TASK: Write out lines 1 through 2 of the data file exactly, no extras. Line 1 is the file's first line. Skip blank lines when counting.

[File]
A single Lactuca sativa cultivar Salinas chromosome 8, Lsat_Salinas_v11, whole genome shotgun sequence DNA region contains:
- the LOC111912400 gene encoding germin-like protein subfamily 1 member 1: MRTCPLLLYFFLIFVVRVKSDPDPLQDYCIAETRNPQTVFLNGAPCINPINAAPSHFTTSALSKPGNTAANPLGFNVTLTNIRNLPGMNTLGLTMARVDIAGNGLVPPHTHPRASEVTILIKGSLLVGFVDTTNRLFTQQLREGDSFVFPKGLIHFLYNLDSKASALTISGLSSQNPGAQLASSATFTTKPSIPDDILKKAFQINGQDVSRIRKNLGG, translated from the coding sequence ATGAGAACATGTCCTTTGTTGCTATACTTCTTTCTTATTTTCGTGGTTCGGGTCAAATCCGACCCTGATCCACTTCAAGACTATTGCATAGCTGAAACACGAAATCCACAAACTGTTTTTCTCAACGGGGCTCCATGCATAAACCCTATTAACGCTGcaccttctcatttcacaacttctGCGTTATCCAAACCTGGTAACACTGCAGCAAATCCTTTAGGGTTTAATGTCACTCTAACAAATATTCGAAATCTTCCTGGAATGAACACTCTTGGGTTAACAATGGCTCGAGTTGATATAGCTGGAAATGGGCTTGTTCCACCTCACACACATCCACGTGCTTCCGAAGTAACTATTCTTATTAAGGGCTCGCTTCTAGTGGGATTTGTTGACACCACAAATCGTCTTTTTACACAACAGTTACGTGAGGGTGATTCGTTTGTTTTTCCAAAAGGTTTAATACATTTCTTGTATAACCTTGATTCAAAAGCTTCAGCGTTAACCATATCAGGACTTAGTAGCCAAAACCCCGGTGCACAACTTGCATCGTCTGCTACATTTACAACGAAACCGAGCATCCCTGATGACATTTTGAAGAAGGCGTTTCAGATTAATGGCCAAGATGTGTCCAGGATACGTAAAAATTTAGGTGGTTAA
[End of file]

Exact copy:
A single Lactuca sativa cultivar Salinas chromosome 8, Lsat_Salinas_v11, whole genome shotgun sequence DNA region contains:
- the LOC111912400 gene encoding germin-like protein subfamily 1 member 1: MRTCPLLLYFFLIFVVRVKSDPDPLQDYCIAETRNPQTVFLNGAPCINPINAAPSHFTTSALSKPGNTAANPLGFNVTLTNIRNLPGMNTLGLTMARVDIAGNGLVPPHTHPRASEVTILIKGSLLVGFVDTTNRLFTQQLREGDSFVFPKGLIHFLYNLDSKASALTISGLSSQNPGAQLASSATFTTKPSIPDDILKKAFQINGQDVSRIRKNLGG, translated from the coding sequence ATGAGAACATGTCCTTTGTTGCTATACTTCTTTCTTATTTTCGTGGTTCGGGTCAAATCCGACCCTGATCCACTTCAAGACTATTGCATAGCTGAAACACGAAATCCACAAACTGTTTTTCTCAACGGGGCTCCATGCATAAACCCTATTAACGCTGcaccttctcatttcacaacttctGCGTTATCCAAACCTGGTAACACTGCAGCAAATCCTTTAGGGTTTAATGTCACTCTAACAAATATTCGAAATCTTCCTGGAATGAACACTCTTGGGTTAACAATGGCTCGAGTTGATATAGCTGGAAATGGGCTTGTTCCACCTCACACACATCCACGTGCTTCCGAAGTAACTATTCTTATTAAGGGCTCGCTTCTAGTGGGATTTGTTGACACCACAAATCGTCTTTTTACACAACAGTTACGTGAGGGTGATTCGTTTGTTTTTCCAAAAGGTTTAATACATTTCTTGTATAACCTTGATTCAAAAGCTTCAGCGTTAACCATATCAGGACTTAGTAGCCAAAACCCCGGTGCACAACTTGCATCGTCTGCTACATTTACAACGAAACCGAGCATCCCTGATGACATTTTGAAGAAGGCGTTTCAGATTAATGGCCAAGATGTGTCCAGGATACGTAAAAATTTAGGTGGTTAA